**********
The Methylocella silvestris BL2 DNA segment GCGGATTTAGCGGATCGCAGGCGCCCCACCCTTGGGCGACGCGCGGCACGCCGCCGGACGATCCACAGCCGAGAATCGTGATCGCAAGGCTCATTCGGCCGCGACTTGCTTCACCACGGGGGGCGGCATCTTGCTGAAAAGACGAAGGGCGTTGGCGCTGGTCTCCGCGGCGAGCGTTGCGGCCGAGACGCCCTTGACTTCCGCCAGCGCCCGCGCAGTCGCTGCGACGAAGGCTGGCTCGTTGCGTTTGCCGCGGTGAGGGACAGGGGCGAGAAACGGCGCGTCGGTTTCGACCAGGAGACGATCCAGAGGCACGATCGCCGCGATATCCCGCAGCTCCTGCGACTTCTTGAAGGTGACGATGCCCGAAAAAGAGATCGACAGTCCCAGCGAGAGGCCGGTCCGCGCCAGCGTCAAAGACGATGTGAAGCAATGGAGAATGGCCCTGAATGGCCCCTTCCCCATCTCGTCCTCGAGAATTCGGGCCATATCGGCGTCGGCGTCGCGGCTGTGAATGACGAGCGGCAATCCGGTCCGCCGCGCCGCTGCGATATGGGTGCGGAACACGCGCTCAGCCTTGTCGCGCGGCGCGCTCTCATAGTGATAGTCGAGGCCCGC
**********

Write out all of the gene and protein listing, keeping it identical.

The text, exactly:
The Methylocella silvestris BL2 DNA segment GCGGATTTAGCGGATCGCAGGCGCCCCACCCTTGGGCGACGCGCGGCACGCCGCCGGACGATCCACAGCCGAGAATCGTGATCGCAAGGCTCATTCGGCCGCGACTTGCTTCACCACGGGGGGCGGCATCTTGCTGAAAAGACGAAGGGCGTTGGCGCTGGTCTCCGCGGCGAGCGTTGCGGCCGAGACGCCCTTGACTTCCGCCAGCGCCCGCGCAGTCGCTGCGACGAAGGCTGGCTCGTTGCGTTTGCCGCGGTGAGGGACAGGGGCGAGAAACGGCGCGTCGGTTTCGACCAGGAGACGATCCAGAGGCACGATCGCCGCGATATCCCGCAGCTCCTGCGACTTCTTGAAGGTGACGATGCCCGAAAAAGAGATCGACAGTCCCAGCGAGAGGCCGGTCCGCGCCAGCGTCAAAGACGATGTGAAGCAATGGAGAATGGCCCTGAATGGCCCCTTCCCCATCTCGTCCTCGAGAATTCGGGCCATATCGGCGTCGGCGTCGCGGCTGTGAATGACGAGCGGCAATCCGGTCCGCCGCGCCGCTGCGATATGGGTGCGGAACACGCGCTCAGCCTTGTCGCGCGGCGCGCTCTCATAGTGATAGTCGAGGCCCGC